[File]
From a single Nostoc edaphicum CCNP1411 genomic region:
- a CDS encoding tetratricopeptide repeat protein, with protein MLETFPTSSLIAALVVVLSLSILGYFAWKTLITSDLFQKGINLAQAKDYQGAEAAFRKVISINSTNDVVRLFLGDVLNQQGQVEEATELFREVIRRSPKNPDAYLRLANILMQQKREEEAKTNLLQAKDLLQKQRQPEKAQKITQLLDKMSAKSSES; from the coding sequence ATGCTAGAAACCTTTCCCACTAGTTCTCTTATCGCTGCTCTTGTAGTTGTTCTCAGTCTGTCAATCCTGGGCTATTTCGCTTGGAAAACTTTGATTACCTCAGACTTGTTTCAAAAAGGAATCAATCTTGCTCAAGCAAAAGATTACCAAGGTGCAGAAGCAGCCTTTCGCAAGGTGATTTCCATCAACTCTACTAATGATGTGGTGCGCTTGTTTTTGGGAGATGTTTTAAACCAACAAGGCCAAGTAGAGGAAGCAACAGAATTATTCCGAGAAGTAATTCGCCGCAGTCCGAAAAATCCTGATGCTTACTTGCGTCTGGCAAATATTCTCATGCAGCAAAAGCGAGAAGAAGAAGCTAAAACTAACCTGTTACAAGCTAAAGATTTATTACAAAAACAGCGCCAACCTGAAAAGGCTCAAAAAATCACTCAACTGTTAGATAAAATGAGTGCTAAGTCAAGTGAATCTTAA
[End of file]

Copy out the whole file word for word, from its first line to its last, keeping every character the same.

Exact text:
From a single Nostoc edaphicum CCNP1411 genomic region:
- a CDS encoding tetratricopeptide repeat protein, with protein MLETFPTSSLIAALVVVLSLSILGYFAWKTLITSDLFQKGINLAQAKDYQGAEAAFRKVISINSTNDVVRLFLGDVLNQQGQVEEATELFREVIRRSPKNPDAYLRLANILMQQKREEEAKTNLLQAKDLLQKQRQPEKAQKITQLLDKMSAKSSES; from the coding sequence ATGCTAGAAACCTTTCCCACTAGTTCTCTTATCGCTGCTCTTGTAGTTGTTCTCAGTCTGTCAATCCTGGGCTATTTCGCTTGGAAAACTTTGATTACCTCAGACTTGTTTCAAAAAGGAATCAATCTTGCTCAAGCAAAAGATTACCAAGGTGCAGAAGCAGCCTTTCGCAAGGTGATTTCCATCAACTCTACTAATGATGTGGTGCGCTTGTTTTTGGGAGATGTTTTAAACCAACAAGGCCAAGTAGAGGAAGCAACAGAATTATTCCGAGAAGTAATTCGCCGCAGTCCGAAAAATCCTGATGCTTACTTGCGTCTGGCAAATATTCTCATGCAGCAAAAGCGAGAAGAAGAAGCTAAAACTAACCTGTTACAAGCTAAAGATTTATTACAAAAACAGCGCCAACCTGAAAAGGCTCAAAAAATCACTCAACTGTTAGATAAAATGAGTGCTAAGTCAAGTGAATCTTAA